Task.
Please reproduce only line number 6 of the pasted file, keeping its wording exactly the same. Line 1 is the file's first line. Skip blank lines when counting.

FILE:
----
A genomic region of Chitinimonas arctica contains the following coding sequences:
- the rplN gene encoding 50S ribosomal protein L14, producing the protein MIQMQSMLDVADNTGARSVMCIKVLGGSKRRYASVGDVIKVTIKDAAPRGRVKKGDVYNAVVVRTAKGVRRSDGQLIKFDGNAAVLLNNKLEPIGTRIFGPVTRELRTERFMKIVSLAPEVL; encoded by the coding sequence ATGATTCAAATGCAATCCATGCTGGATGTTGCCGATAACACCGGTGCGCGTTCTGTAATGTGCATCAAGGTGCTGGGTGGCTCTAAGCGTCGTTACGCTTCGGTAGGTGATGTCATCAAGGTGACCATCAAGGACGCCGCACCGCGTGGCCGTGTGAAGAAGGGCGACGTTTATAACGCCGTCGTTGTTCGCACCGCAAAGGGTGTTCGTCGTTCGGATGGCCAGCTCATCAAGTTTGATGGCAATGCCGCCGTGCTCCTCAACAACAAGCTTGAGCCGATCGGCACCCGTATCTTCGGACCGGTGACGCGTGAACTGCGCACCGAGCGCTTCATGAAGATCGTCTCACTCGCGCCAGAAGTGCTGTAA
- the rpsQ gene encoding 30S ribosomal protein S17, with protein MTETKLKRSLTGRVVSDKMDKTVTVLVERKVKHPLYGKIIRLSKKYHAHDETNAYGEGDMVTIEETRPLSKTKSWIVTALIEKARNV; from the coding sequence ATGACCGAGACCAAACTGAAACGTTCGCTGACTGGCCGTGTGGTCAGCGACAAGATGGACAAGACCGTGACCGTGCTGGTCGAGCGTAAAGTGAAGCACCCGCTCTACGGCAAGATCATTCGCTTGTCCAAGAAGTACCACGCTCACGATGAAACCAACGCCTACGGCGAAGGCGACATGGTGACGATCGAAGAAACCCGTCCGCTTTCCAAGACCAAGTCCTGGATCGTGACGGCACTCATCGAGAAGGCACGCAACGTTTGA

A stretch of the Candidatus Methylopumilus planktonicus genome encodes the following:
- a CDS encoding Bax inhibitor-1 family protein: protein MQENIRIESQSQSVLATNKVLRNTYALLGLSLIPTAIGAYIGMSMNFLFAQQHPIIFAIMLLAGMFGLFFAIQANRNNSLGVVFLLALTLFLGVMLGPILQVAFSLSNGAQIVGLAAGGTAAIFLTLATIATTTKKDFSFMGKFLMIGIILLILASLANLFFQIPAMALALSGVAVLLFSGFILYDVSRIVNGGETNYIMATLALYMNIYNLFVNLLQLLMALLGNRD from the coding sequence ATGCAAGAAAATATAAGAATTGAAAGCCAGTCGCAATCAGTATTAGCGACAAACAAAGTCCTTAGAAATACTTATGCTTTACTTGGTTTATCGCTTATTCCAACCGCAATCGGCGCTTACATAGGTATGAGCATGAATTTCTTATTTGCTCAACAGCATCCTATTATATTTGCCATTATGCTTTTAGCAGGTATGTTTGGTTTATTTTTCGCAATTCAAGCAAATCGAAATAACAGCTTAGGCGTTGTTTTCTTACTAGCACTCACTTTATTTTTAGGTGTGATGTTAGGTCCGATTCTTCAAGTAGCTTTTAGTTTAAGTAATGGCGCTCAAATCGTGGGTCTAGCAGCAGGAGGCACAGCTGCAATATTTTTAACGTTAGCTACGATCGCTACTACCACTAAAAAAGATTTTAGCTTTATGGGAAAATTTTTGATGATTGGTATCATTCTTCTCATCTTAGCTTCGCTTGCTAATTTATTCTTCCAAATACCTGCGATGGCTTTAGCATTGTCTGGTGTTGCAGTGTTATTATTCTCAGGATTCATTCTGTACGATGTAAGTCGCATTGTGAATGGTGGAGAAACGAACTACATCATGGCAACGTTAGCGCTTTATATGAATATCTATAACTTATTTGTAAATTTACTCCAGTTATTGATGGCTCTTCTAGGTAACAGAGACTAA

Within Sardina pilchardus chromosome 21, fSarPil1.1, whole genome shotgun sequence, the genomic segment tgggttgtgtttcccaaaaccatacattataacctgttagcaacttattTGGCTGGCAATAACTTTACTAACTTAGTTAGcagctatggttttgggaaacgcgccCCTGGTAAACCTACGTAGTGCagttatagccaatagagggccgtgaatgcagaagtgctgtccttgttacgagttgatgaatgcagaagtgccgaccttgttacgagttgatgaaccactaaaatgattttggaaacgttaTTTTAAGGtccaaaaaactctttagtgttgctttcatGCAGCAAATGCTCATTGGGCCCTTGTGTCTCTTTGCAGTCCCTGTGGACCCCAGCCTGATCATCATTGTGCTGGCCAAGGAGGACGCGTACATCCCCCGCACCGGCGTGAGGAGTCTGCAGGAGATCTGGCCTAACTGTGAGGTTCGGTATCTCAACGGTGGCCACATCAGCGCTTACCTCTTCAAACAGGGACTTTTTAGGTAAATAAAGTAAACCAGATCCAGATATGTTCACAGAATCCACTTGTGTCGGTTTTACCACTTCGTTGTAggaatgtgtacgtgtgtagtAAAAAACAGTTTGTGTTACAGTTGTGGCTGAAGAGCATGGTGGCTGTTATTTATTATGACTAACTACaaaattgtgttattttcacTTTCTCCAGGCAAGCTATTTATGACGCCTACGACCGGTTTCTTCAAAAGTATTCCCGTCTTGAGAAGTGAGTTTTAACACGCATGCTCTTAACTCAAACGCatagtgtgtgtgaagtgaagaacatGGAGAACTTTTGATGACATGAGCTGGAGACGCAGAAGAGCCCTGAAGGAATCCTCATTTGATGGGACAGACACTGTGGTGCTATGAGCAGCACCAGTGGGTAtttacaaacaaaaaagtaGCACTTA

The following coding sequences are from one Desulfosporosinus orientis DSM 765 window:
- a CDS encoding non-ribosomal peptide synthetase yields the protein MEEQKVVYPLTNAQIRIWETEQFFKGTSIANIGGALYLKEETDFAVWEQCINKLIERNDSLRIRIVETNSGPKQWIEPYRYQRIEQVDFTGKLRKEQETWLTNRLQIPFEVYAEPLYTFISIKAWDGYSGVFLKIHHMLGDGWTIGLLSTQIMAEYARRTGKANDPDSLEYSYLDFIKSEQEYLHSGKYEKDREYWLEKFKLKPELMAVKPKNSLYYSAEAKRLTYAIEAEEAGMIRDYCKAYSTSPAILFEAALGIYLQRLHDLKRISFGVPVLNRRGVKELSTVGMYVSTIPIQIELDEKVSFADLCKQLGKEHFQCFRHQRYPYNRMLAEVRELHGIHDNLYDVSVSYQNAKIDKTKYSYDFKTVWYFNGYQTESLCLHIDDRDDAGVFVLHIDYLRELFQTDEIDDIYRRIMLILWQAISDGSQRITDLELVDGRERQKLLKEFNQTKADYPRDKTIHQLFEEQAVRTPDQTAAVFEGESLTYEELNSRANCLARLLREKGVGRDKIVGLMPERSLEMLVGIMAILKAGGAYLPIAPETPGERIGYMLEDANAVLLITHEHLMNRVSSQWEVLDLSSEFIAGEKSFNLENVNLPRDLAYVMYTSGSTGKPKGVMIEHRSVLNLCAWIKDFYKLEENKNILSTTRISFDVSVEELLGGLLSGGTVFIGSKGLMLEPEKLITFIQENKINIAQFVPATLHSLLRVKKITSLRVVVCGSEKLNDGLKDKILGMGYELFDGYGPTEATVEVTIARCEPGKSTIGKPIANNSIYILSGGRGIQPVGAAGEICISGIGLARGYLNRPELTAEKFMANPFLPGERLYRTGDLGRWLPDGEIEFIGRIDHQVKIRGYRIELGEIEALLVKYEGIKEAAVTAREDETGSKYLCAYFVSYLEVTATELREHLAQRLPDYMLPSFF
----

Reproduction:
Within Sardina pilchardus chromosome 21, fSarPil1.1, whole genome shotgun sequence, the genomic segment tgggttgtgtttcccaaaaccatacattataacctgttagcaacttattTGGCTGGCAATAACTTTACTAACTTAGTTAGcagctatggttttgggaaacgcgccCCTGGTAAACCTACGTAGTGCagttatagccaatagagggccgtgaatgcagaagtgctgtccttgttacgagttgatgaatgcagaagtgccgaccttgttacgagttgatgaaccactaaaatgattttggaaacgttaTTTTAAGGtccaaaaaactctttagtgttgctttcatGCAGCAAATGCTCATTGGGCCCTTGTGTCTCTTTGCAGTCCCTGTGGACCCCAGCCTGATCATCATTGTGCTGGCCAAGGAGGACGCGTACATCCCCCGCACCGGCGTGAGGAGTCTGCAGGAGATCTGGCCTAACTGTGAGGTTCGGTATCTCAACGGTGGCCACATCAGCGCTTACCTCTTCAAACAGGGACTTTTTAGGTAAATAAAGTAAACCAGATCCAGATATGTTCACAGAATCCACTTGTGTCGGTTTTACCACTTCGTTGTAggaatgtgtacgtgtgtagtAAAAAACAGTTTGTGTTACAGTTGTGGCTGAAGAGCATGGTGGCTGTTATTTATTATGACTAACTACaaaattgtgttattttcacTTTCTCCAGGCAAGCTATTTATGACGCCTACGACCGGTTTCTTCAAAAGTATTCCCGTCTTGAGAAGTGAGTTTTAACACGCATGCTCTTAACTCAAACGCatagtgtgtgtgaagtgaagaacatGGAGAACTTTTGATGACATGAGCTGGAGACGCAGAAGAGCCCTGAAGGAATCCTCATTTGATGGGACAGACACTGTGGTGCTATGAGCAGCACCAGTGGGTAtttacaaacaaaaaagtaGCACTTA